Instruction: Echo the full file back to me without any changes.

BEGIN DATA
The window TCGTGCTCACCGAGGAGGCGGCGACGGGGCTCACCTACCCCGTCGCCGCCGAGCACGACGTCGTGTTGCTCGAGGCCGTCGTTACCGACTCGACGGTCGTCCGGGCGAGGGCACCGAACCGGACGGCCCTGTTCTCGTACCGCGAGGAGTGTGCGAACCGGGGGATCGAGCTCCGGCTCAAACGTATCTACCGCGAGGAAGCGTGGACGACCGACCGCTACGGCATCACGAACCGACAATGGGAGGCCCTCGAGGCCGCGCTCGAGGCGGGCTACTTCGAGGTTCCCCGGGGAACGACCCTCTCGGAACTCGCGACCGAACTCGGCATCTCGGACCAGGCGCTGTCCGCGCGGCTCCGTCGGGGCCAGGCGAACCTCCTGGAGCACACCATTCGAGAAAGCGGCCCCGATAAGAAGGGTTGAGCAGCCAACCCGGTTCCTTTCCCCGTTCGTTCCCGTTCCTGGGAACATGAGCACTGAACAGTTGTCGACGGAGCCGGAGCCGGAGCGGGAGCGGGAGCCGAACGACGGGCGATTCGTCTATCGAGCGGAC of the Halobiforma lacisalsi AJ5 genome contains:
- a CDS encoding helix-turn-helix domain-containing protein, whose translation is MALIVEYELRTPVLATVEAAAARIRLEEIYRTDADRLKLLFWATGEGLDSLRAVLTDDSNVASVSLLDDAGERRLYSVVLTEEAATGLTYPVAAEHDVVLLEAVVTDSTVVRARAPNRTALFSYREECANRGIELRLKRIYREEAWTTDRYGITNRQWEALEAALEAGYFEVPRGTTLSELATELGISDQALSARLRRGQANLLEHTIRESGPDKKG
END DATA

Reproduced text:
The window TCGTGCTCACCGAGGAGGCGGCGACGGGGCTCACCTACCCCGTCGCCGCCGAGCACGACGTCGTGTTGCTCGAGGCCGTCGTTACCGACTCGACGGTCGTCCGGGCGAGGGCACCGAACCGGACGGCCCTGTTCTCGTACCGCGAGGAGTGTGCGAACCGGGGGATCGAGCTCCGGCTCAAACGTATCTACCGCGAGGAAGCGTGGACGACCGACCGCTACGGCATCACGAACCGACAATGGGAGGCCCTCGAGGCCGCGCTCGAGGCGGGCTACTTCGAGGTTCCCCGGGGAACGACCCTCTCGGAACTCGCGACCGAACTCGGCATCTCGGACCAGGCGCTGTCCGCGCGGCTCCGTCGGGGCCAGGCGAACCTCCTGGAGCACACCATTCGAGAAAGCGGCCCCGATAAGAAGGGTTGAGCAGCCAACCCGGTTCCTTTCCCCGTTCGTTCCCGTTCCTGGGAACATGAGCACTGAACAGTTGTCGACGGAGCCGGAGCCGGAGCGGGAGCGGGAGCCGAACGACGGGCGATTCGTCTATCGAGCGGAC of the Halobiforma lacisalsi AJ5 genome contains:
- a CDS encoding helix-turn-helix domain-containing protein, whose translation is MALIVEYELRTPVLATVEAAAARIRLEEIYRTDADRLKLLFWATGEGLDSLRAVLTDDSNVASVSLLDDAGERRLYSVVLTEEAATGLTYPVAAEHDVVLLEAVVTDSTVVRARAPNRTALFSYREECANRGIELRLKRIYREEAWTTDRYGITNRQWEALEAALEAGYFEVPRGTTLSELATELGISDQALSARLRRGQANLLEHTIRESGPDKKG